You might not have paid attention to the fierce yearlong battle between merchants and banks over debit cards, but you'll likely notice last week's outcome in your wallet.
The dispute was over the debit card interchange fee — the payment merchants make to banks to process customer transactions. Last year's Wall Street Reform and Consumer Protection Act law required that the Federal Reserve ensure that the fee was "reasonable."
Last week, the Fed announced it was cutting the fee — but not by nearly as much as merchants wanted.
Even so, consumers can expect repercussions.
"The banks, any time they lose income, we eventually pay for it," says Bill Hardekopf, chief executive of LowCards.com, a credit card comparison website.
Debit and credit cards both have interchange fees, but the new rule applies only to debit cards — the plastic of choice among consumers. When you swipe a debit card, the merchant pays an average of 44 cents per transaction, according to the Fed. This fee in 2009 generated more than $16 billion in revenue for banks.
The Fed had proposed capping the fee at cents per transaction, to the delight of merchants. But banks warned of dire consequences — such as the demise of free checking — if their income was slashed.
The Fed settled last week on a maximum fee of 21 cents plus 0.05 percent of the transaction amount. That works out to about 24 cents on the average $38 debit purchase, the Fed says. The new rule, which applies only to big banks, takes effect Oct. 1.
Merchants were crushed.
"It shows you the strength of Wall Street," says Rob Santoni Jr., chief financial officer of Santoni's Supermarket in Highlandtown. "Main Street retailers and grocers just aren't as important" to the Fed.
Santoni has watched over the years as interchange fees have climbed. He says his single store pays about $46,000 a year in fees, making them the grocer's third-largest expense, after labor and advertising.
Santoni, chairman of the Maryland Food Dealers Council, says he was a big fan of debit cards many years ago, when fees were low. But once the cards started carrying the Visa and MasterCard logos, allowing customers to use the plastic in more places, fees rose and cut deeply into his already thin profit margins, he says.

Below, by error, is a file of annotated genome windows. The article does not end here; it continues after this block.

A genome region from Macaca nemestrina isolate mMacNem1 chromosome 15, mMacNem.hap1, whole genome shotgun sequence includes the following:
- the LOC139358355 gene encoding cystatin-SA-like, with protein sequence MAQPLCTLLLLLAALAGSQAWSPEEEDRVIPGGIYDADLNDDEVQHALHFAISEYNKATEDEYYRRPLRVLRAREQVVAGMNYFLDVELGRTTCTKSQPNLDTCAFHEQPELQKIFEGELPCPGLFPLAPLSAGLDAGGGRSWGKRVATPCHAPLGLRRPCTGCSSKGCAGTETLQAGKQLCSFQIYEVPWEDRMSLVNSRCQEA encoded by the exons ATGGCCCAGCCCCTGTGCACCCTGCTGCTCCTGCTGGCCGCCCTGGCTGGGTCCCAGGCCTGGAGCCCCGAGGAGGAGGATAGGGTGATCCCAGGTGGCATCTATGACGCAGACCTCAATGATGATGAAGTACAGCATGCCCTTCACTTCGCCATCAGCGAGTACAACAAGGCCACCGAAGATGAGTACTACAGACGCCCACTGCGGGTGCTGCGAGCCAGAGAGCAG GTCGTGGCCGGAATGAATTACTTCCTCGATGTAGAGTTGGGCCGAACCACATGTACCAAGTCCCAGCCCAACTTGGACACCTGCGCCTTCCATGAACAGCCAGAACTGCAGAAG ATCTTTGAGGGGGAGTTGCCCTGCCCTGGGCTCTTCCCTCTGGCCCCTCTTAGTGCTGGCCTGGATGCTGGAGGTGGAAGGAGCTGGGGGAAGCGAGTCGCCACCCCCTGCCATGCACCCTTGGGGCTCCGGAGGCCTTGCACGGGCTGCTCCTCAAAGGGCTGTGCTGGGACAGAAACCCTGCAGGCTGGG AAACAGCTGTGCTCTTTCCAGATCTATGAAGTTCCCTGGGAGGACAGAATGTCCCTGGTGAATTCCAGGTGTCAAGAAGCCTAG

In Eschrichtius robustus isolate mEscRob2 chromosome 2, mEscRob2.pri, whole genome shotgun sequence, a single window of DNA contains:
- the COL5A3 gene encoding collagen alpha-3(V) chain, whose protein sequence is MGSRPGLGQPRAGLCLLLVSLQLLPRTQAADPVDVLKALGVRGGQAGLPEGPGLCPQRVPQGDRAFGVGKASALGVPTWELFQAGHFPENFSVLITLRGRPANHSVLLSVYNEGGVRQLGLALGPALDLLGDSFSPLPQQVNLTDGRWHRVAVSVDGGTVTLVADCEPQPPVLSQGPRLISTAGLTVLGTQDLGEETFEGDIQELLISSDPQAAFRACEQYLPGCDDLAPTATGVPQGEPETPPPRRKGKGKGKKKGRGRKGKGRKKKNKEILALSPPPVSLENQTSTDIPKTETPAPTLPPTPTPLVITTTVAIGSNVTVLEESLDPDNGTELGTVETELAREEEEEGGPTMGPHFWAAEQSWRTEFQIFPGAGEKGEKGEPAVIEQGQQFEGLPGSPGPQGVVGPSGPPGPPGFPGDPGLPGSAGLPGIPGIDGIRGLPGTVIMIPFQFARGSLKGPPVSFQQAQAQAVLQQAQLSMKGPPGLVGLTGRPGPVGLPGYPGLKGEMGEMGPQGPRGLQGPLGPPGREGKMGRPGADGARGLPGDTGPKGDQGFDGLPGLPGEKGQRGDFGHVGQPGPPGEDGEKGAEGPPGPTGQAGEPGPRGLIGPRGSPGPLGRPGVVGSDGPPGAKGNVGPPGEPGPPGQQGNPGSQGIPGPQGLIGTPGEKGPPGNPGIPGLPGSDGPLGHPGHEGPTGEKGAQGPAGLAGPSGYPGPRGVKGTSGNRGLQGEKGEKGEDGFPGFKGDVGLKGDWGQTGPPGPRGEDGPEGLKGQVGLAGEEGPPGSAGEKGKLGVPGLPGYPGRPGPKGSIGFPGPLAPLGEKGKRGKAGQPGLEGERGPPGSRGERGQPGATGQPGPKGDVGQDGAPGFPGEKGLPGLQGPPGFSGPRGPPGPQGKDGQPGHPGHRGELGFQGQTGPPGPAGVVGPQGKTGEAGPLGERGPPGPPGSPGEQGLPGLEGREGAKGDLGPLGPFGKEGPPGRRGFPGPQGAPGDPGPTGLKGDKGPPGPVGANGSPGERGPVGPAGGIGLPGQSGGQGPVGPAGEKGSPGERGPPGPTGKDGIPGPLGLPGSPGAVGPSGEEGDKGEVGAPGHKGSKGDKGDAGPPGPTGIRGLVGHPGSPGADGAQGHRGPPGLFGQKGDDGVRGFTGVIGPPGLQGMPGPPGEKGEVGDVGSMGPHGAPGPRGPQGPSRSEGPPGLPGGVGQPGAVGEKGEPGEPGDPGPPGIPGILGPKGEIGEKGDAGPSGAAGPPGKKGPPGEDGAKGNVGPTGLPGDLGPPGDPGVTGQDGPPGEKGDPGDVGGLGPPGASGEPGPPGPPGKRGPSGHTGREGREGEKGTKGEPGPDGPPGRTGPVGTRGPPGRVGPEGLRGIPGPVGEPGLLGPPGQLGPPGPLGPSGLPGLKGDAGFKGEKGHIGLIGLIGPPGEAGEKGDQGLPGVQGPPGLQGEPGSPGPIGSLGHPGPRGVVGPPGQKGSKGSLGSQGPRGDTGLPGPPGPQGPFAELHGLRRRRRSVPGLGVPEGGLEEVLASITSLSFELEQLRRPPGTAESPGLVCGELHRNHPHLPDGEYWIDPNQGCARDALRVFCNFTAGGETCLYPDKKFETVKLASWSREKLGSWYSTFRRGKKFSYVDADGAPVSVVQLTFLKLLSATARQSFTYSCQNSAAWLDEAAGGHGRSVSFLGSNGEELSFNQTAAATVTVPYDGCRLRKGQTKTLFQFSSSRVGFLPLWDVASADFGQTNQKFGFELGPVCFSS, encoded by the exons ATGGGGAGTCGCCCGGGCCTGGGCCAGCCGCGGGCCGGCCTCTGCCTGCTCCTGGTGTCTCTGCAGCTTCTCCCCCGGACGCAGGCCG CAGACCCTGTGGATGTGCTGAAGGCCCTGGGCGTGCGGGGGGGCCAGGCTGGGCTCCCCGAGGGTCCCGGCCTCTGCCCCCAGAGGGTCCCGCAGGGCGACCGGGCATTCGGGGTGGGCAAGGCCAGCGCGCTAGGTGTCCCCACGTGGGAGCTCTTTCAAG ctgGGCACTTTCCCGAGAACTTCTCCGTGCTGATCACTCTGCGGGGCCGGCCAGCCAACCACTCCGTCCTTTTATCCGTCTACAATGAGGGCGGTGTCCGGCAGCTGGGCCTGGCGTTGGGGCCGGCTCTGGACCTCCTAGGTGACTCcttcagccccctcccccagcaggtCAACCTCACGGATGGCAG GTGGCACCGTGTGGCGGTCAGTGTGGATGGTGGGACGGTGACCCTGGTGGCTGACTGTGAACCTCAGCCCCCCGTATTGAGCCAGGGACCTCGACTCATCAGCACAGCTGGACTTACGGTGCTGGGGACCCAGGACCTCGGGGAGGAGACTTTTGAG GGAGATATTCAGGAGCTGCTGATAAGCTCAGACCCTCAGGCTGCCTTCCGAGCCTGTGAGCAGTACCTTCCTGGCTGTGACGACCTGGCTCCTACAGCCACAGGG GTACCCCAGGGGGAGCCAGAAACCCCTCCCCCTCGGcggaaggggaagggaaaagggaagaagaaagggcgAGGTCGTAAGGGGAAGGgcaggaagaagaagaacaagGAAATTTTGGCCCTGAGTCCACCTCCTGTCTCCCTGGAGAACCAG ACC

He expects the rule to save him no more than $10,000 a year, a savings that he says will help him "maintain low prices," daily senior discounts and double-coupon deals.
Banks were relieved that the fee cut wasn't deeper. Still, the American Bankers Association says fee income will be reduced by 45 percent, and consumers will end up paying higher fees for basic banking services.
Here are other changes industry players say consumers will see:
FEWER REWARD PROGRAMS Banks had started to dump or restrict reward programs on debit cards in anticipation of the loss of interchange fee income. And that's likely to continue.
J.P. Morgan Chase, the second-largest issuer of debit cards, told 8 million debit-card customers in March that it would be eliminating its debit-card rewards — including airline miles and cash back — in mid-July because of the cap on interchange fees.
GOODBYE, FREE CHECKING It costs $250 to $300 a year for banks to provide a full-service checking account, a service subsidized partly by overdraft and debit-card interchange fees, says Nessa Feddis, senior counsel with the bankers association.
Consumers can expect to see banks do away with free checking, or require customers to clear more hurdles — such as meeting minimum balances, using direct deposit or having more than one account at the bank — to avoid paying a fee for checking, she says.
MORE KINDS OF PLASTIC The new fee limit doesn't apply to credit cards and certain prepaid cards.
As a result, consumers will see more banks jump into the prepaid card market, which has been growing anyway, Feddis says.
And banks might bring back charge cards, which are credit cards that must be paid off every month, to appeal to consumers who want to control their spending, she says.
STEERING LowCards' Hardekopf says retailers might encourage the use of cash or debit cards, instead of credit cards that will maintain the old interchange rates. For instance, he says, a merchant might offer a discount to customers paying in cash rather than credit. Or retailers might not permit a credit card to be used for small purchases.
Baltimore grocer Santoni, however, says merchants aren't going to risk alienating customers by dictating what type of payment they must use.
"That's business suicide," he says.
Banks, too, might steer consumers, but away from debit to credit cards, Hardekopf says. He says he's noticed that banks have sweetened credit card reward programs in the past year for good customers, giving them more incentive to use that plastic.